It's important to build good relationships at work, but there are a lot of characters you should watch out for. Here are six people you should avoid.
A little chit-chat is fine, but watch out when people start spreading gossip about co-workers. "It's important to avoid the gossipers and the talkers in general," says Stephanie Lindquist of the Love Your Job Project. "Don't get caught up in the noise. Avoid these people at all costs. Sometimes that may mean interrupting them and letting them know you have to jump on another call or head into a meeting. However you handle it, steer clear!"
The Party Animal
They may be a blast to be with, but Party Animals can damage your reputation at work. Their bad behavior and loose lips can bring you down. "This person might be fun to hang out with but she is also prone to let info slip every now and then — something that should be avoided when you're making a name for yourself at a company," says Andrea Berkman Donlon, founder of The Constant Professional, a personal branding and reputation management company.
The Ego Booster
This one may be hard to spot, because after all, they like to tell you about all the credit you should be getting and how important you are to the company. But at the same time, they're suggesting that nobody around you really appreciates what you do for them, says career coach Lisa Meece. "This creates two problems: it creates a distance between you and the team of people around you, and encourages you to focus on getting the credit instead of doing the work," she says.
Getting credit in healthy organizations is not a zero-sum game, she says, and suggests focusing on doing good work and bringing up the whole team.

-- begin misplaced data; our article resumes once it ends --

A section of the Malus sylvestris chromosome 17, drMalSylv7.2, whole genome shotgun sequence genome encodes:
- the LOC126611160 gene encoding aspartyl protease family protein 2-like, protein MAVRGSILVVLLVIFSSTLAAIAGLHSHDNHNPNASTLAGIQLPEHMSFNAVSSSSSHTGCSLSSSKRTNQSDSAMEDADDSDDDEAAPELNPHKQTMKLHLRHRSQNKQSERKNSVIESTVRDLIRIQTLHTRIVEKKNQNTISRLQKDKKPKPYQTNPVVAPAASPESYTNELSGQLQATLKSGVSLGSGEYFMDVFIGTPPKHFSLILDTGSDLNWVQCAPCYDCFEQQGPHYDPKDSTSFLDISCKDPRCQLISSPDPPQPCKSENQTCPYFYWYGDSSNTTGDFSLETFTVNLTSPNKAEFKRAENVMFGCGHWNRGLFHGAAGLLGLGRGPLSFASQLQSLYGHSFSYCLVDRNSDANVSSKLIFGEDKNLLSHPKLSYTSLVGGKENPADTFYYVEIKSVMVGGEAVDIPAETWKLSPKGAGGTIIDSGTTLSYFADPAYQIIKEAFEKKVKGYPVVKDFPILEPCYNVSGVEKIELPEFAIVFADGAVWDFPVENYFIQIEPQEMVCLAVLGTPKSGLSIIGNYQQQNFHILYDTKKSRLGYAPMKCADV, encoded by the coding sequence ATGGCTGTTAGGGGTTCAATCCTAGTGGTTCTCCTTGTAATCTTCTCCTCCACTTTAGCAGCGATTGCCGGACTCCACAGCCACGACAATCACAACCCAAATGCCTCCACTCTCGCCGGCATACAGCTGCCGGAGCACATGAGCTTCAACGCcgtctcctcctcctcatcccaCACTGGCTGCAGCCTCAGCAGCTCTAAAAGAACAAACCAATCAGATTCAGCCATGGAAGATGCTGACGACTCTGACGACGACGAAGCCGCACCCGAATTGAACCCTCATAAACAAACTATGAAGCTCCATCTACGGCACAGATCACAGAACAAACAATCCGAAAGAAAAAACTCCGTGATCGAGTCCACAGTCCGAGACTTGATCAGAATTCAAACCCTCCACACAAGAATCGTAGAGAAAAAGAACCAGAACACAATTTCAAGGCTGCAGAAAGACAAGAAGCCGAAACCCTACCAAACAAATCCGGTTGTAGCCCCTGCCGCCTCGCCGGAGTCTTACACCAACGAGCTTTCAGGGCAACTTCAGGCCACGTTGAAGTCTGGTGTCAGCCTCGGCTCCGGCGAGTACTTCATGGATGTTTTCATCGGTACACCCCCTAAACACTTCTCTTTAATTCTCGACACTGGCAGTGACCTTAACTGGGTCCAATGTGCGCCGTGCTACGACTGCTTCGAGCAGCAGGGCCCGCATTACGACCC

Someone who is always looking at the bad side of things or negative aspects of any situation is someone to watch out for, says Abby Locke, executive brand coach. Whether the company wants to add a new policy or the boss starts a new initiative, this person will always complain and every conversation is a negative experience, she says.
The Backstabbers are the people who will do anything to advance their careers and are always throwing others under the bus to help their reputations, Locke says. They always have ulterior motives and the real intention to get over on someone, not to help people.
"No matter what is going on in their life, the complainer always has something to whine about," says Erik Episcopo of Resume Genius. "Of course, everyone has problems and at times needs to get things off their chest, but when it comes to the complainer there is no end."
Whether it's at work or at home, they always seem to be the victim, Episcopo says. "At first you may feel sorry for them and want to help. As time goes on, you will start to notice that there is no pleasing the complainer and that the time spent listening to them wastes valuable time."
Episcopo suggests trying to change the conversation to focus on solutions — or simply saying you're on a short deadline and need to get back to work.
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